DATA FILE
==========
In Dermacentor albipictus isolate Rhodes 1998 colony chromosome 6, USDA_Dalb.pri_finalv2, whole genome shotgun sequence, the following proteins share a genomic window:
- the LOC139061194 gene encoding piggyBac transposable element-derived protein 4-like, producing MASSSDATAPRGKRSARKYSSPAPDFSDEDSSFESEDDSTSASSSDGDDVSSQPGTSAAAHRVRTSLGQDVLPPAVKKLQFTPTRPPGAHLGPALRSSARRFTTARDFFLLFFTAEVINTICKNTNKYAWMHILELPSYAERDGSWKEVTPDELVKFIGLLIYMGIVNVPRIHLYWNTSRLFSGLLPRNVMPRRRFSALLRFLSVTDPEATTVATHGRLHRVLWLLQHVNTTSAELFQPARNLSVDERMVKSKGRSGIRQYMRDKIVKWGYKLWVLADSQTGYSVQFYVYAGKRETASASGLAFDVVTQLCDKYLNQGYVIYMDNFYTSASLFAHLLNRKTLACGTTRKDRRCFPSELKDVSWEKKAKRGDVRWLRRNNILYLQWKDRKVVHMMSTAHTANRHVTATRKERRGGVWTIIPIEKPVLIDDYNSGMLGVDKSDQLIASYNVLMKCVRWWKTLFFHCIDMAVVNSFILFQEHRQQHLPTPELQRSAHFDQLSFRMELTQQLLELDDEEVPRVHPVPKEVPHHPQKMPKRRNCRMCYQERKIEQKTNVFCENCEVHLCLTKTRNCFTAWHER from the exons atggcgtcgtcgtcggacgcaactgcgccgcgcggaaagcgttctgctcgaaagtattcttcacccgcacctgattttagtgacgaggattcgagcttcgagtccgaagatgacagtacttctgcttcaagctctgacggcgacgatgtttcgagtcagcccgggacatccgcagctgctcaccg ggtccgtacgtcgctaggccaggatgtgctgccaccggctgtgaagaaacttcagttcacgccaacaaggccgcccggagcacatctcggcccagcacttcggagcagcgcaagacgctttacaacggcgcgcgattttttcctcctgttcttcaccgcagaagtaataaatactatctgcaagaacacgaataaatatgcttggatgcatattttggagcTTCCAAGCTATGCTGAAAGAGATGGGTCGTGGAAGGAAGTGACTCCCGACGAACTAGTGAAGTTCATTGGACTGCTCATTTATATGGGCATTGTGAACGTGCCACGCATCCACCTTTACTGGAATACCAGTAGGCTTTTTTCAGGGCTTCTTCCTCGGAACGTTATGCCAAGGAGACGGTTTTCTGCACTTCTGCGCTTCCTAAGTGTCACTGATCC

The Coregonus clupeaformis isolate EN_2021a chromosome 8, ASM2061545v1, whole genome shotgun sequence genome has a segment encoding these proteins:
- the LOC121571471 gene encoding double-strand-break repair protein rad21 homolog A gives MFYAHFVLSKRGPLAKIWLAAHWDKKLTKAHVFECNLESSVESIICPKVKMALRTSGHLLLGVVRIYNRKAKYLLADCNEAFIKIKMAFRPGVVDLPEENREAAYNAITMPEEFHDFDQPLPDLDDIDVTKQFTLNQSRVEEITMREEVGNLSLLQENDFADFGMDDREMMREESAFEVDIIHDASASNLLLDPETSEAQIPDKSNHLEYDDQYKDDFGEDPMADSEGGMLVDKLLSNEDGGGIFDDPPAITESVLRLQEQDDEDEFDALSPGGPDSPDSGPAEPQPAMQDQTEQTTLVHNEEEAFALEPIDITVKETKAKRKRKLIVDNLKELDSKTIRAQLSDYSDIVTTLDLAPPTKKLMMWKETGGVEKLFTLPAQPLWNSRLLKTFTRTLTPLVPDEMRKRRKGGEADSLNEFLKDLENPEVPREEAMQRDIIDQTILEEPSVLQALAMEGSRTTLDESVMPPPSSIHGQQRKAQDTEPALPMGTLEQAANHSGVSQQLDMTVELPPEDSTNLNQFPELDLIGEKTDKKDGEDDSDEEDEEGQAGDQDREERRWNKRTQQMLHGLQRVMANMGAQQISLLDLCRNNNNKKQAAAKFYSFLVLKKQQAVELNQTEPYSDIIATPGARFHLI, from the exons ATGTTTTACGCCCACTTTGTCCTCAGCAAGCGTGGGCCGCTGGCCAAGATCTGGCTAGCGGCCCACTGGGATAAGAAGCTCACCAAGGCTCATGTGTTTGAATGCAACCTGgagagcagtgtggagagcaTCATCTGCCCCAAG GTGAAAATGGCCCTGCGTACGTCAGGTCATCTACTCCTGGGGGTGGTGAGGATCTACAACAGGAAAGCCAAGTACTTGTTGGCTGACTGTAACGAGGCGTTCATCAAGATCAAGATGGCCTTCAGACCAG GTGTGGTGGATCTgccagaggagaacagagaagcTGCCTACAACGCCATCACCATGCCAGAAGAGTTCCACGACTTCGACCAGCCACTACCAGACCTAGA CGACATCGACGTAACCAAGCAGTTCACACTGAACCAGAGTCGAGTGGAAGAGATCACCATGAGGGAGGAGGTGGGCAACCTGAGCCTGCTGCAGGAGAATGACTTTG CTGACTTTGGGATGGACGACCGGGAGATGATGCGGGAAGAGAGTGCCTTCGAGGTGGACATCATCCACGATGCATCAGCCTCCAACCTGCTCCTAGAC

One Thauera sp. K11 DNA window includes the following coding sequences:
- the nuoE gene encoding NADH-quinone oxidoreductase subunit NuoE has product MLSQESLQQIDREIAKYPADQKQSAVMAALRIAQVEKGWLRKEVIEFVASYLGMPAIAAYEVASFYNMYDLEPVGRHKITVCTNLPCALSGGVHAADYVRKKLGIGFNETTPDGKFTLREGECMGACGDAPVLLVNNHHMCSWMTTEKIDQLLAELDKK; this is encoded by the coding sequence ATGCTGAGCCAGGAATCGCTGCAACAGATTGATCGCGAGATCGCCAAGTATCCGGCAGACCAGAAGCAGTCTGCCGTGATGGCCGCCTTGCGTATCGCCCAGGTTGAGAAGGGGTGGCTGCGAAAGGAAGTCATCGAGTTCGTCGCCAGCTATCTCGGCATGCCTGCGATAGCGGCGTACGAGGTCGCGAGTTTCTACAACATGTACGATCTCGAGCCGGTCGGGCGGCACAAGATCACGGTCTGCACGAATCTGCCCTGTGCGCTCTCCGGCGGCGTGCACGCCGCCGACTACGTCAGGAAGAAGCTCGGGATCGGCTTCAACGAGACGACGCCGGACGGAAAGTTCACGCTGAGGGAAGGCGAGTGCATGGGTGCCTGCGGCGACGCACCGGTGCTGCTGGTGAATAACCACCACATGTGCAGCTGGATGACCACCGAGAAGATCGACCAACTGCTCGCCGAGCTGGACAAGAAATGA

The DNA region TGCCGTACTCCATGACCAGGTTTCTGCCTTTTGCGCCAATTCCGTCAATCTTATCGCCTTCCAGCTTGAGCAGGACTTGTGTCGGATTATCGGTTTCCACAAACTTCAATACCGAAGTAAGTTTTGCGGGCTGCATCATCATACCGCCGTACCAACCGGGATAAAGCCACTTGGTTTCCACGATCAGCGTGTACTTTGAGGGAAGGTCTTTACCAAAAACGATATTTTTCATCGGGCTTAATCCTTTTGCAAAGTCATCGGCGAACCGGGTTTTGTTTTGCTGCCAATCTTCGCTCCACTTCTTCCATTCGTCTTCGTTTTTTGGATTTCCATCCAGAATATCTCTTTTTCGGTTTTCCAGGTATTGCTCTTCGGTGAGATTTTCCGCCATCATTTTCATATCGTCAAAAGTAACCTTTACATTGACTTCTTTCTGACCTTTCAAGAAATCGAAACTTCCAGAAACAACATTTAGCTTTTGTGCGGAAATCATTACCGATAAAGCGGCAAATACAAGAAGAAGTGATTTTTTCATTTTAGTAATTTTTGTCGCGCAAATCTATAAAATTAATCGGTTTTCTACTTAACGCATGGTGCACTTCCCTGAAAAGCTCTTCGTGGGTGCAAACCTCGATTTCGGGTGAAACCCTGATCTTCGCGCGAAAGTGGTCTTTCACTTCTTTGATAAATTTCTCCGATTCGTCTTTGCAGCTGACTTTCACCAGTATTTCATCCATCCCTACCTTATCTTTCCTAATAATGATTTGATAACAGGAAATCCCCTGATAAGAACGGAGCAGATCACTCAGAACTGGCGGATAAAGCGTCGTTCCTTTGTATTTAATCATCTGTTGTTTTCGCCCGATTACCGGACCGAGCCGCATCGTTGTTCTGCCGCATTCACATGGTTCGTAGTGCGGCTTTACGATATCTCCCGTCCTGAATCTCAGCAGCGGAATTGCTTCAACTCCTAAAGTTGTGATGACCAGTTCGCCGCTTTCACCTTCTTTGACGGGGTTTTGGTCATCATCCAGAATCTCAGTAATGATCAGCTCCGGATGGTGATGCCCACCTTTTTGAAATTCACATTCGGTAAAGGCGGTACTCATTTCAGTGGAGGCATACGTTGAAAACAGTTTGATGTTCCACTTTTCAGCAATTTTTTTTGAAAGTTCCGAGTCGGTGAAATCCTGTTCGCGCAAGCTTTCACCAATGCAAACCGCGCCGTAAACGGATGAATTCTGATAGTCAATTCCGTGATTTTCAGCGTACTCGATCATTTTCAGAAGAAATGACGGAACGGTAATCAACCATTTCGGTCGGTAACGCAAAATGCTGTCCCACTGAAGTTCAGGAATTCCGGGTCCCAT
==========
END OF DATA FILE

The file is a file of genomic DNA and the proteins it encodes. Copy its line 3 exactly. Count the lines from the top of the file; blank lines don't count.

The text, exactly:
The Coregonus clupeaformis isolate EN_2021a chromosome 8, ASM2061545v1, whole genome shotgun sequence genome has a segment encoding these proteins: